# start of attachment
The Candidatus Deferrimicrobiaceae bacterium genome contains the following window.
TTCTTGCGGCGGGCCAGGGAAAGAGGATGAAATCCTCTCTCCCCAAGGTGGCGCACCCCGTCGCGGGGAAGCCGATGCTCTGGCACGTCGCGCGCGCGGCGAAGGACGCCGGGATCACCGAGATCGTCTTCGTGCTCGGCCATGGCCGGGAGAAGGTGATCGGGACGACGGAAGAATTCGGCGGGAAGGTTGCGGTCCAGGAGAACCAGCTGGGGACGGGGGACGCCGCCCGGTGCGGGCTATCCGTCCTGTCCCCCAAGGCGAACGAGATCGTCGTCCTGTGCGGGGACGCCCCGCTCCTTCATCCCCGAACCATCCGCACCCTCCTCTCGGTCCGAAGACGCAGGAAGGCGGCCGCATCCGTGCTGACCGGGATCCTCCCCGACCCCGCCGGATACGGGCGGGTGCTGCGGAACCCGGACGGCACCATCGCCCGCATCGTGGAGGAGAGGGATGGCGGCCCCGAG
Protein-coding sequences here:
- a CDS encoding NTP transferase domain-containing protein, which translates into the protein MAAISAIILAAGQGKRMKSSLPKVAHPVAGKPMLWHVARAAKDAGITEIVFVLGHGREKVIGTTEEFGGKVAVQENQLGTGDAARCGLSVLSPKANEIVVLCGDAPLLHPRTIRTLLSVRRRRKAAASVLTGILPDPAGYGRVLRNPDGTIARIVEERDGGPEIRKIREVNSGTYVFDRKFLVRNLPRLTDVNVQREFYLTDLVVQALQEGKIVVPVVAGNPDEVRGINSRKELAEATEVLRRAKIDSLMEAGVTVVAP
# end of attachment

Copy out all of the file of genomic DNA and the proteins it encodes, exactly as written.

The Candidatus Deferrimicrobiaceae bacterium genome contains the following window.
TTCTTGCGGCGGGCCAGGGAAAGAGGATGAAATCCTCTCTCCCCAAGGTGGCGCACCCCGTCGCGGGGAAGCCGATGCTCTGGCACGTCGCGCGCGCGGCGAAGGACGCCGGGATCACCGAGATCGTCTTCGTGCTCGGCCATGGCCGGGAGAAGGTGATCGGGACGACGGAAGAATTCGGCGGGAAGGTTGCGGTCCAGGAGAACCAGCTGGGGACGGGGGACGCCGCCCGGTGCGGGCTATCCGTCCTGTCCCCCAAGGCGAACGAGATCGTCGTCCTGTGCGGGGACGCCCCGCTCCTTCATCCCCGAACCATCCGCACCCTCCTCTCGGTCCGAAGACGCAGGAAGGCGGCCGCATCCGTGCTGACCGGGATCCTCCCCGACCCCGCCGGATACGGGCGGGTGCTGCGGAACCCGGACGGCACCATCGCCCGCATCGTGGAGGAGAGGGATGGCGGCCCCGAG
Protein-coding sequences here:
- a CDS encoding NTP transferase domain-containing protein, which translates into the protein MAAISAIILAAGQGKRMKSSLPKVAHPVAGKPMLWHVARAAKDAGITEIVFVLGHGREKVIGTTEEFGGKVAVQENQLGTGDAARCGLSVLSPKANEIVVLCGDAPLLHPRTIRTLLSVRRRRKAAASVLTGILPDPAGYGRVLRNPDGTIARIVEERDGGPEIRKIREVNSGTYVFDRKFLVRNLPRLTDVNVQREFYLTDLVVQALQEGKIVVPVVAGNPDEVRGINSRKELAEATEVLRRAKIDSLMEAGVTVVAP